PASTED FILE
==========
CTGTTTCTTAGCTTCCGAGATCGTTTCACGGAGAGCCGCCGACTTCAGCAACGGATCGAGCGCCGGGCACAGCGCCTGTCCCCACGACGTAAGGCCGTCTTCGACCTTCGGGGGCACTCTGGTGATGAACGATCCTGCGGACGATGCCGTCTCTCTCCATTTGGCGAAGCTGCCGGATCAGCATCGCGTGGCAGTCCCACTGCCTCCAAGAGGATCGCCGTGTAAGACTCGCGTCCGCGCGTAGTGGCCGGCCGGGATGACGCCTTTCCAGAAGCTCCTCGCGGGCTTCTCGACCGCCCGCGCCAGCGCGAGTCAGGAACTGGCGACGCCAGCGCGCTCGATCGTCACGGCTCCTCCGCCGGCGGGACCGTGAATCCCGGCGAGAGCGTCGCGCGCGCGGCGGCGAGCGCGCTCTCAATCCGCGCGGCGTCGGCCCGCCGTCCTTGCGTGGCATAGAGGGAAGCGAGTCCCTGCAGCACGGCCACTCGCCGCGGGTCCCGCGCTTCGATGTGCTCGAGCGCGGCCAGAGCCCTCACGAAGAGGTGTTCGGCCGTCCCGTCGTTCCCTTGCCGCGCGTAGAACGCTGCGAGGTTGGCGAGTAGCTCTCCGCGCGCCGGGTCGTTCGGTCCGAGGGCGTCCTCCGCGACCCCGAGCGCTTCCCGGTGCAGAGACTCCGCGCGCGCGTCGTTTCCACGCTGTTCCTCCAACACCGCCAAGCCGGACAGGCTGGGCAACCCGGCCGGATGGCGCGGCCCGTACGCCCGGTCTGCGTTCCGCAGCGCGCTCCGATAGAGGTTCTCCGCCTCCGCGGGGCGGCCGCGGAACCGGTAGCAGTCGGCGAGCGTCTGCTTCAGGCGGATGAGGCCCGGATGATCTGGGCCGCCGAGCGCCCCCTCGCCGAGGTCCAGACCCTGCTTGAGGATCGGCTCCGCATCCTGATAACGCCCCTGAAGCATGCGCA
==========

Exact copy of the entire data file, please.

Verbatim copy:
CTGTTTCTTAGCTTCCGAGATCGTTTCACGGAGAGCCGCCGACTTCAGCAACGGATCGAGCGCCGGGCACAGCGCCTGTCCCCACGACGTAAGGCCGTCTTCGACCTTCGGGGGCACTCTGGTGATGAACGATCCTGCGGACGATGCCGTCTCTCTCCATTTGGCGAAGCTGCCGGATCAGCATCGCGTGGCAGTCCCACTGCCTCCAAGAGGATCGCCGTGTAAGACTCGCGTCCGCGCGTAGTGGCCGGCCGGGATGACGCCTTTCCAGAAGCTCCTCGCGGGCTTCTCGACCGCCCGCGCCAGCGCGAGTCAGGAACTGGCGACGCCAGCGCGCTCGATCGTCACGGCTCCTCCGCCGGCGGGACCGTGAATCCCGGCGAGAGCGTCGCGCGCGCGGCGGCGAGCGCGCTCTCAATCCGCGCGGCGTCGGCCCGCCGTCCTTGCGTGGCATAGAGGGAAGCGAGTCCCTGCAGCACGGCCACTCGCCGCGGGTCCCGCGCTTCGATGTGCTCGAGCGCGGCCAGAGCCCTCACGAAGAGGTGTTCGGCCGTCCCGTCGTTCCCTTGCCGCGCGTAGAACGCTGCGAGGTTGGCGAGTAGCTCTCCGCGCGCCGGGTCGTTCGGTCCGAGGGCGTCCTCCGCGACCCCGAGCGCTTCCCGGTGCAGAGACTCCGCGCGCGCGTCGTTTCCACGCTGTTCCTCCAACACCGCCAAGCCGGACAGGCTGGGCAACCCGGCCGGATGGCGCGGCCCGTACGCCCGGTCTGCGTTCCGCAGCGCGCTCCGATAGAGGTTCTCCGCCTCCGCGGGGCGGCCGCGGAACCGGTAGCAGTCGGCGAGCGTCTGCTTCAGGCGGATGAGGCCCGGATGATCTGGGCCGCCGAGCGCCCCCTCGCCGAGGTCCAGACCCTGCTTGAGGATCGGCTCCGCATCCTGATAACGCCCCTGAAGCATGCGCA